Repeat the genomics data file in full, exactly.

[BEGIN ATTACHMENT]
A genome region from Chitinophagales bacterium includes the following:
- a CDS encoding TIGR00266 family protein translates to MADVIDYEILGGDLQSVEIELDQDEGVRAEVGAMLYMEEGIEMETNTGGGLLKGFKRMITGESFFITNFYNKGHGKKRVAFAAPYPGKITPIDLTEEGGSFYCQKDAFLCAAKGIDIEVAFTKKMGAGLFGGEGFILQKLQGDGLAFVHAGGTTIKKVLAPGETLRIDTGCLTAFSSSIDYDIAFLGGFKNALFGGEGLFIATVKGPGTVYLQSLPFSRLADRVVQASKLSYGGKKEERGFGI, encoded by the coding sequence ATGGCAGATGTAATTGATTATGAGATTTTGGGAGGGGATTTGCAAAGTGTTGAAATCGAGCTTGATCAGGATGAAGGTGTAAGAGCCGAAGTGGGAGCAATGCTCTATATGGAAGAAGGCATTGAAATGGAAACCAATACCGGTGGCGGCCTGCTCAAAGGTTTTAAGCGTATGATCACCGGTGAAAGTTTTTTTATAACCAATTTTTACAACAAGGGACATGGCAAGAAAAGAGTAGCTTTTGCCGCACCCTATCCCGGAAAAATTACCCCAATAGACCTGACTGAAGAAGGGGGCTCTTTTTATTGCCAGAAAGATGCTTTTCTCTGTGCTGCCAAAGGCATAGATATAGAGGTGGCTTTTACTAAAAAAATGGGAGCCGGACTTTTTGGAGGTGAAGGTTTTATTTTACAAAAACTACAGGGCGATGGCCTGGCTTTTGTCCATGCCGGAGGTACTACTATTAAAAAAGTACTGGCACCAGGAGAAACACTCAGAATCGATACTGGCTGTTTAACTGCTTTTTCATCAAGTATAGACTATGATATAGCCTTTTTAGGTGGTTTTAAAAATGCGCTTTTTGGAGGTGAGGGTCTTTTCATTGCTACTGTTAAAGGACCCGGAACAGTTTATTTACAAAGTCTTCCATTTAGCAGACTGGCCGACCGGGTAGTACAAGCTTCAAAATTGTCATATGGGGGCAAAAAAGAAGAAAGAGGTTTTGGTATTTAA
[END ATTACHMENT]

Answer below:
A genome region from Chitinophagales bacterium includes the following:
- a CDS encoding TIGR00266 family protein translates to MADVIDYEILGGDLQSVEIELDQDEGVRAEVGAMLYMEEGIEMETNTGGGLLKGFKRMITGESFFITNFYNKGHGKKRVAFAAPYPGKITPIDLTEEGGSFYCQKDAFLCAAKGIDIEVAFTKKMGAGLFGGEGFILQKLQGDGLAFVHAGGTTIKKVLAPGETLRIDTGCLTAFSSSIDYDIAFLGGFKNALFGGEGLFIATVKGPGTVYLQSLPFSRLADRVVQASKLSYGGKKEERGFGI, encoded by the coding sequence ATGGCAGATGTAATTGATTATGAGATTTTGGGAGGGGATTTGCAAAGTGTTGAAATCGAGCTTGATCAGGATGAAGGTGTAAGAGCCGAAGTGGGAGCAATGCTCTATATGGAAGAAGGCATTGAAATGGAAACCAATACCGGTGGCGGCCTGCTCAAAGGTTTTAAGCGTATGATCACCGGTGAAAGTTTTTTTATAACCAATTTTTACAACAAGGGACATGGCAAGAAAAGAGTAGCTTTTGCCGCACCCTATCCCGGAAAAATTACCCCAATAGACCTGACTGAAGAAGGGGGCTCTTTTTATTGCCAGAAAGATGCTTTTCTCTGTGCTGCCAAAGGCATAGATATAGAGGTGGCTTTTACTAAAAAAATGGGAGCCGGACTTTTTGGAGGTGAAGGTTTTATTTTACAAAAACTACAGGGCGATGGCCTGGCTTTTGTCCATGCCGGAGGTACTACTATTAAAAAAGTACTGGCACCAGGAGAAACACTCAGAATCGATACTGGCTGTTTAACTGCTTTTTCATCAAGTATAGACTATGATATAGCCTTTTTAGGTGGTTTTAAAAATGCGCTTTTTGGAGGTGAGGGTCTTTTCATTGCTACTGTTAAAGGACCCGGAACAGTTTATTTACAAAGTCTTCCATTTAGCAGACTGGCCGACCGGGTAGTACAAGCTTCAAAATTGTCATATGGGGGCAAAAAAGAAGAAAGAGGTTTTGGTATTTAA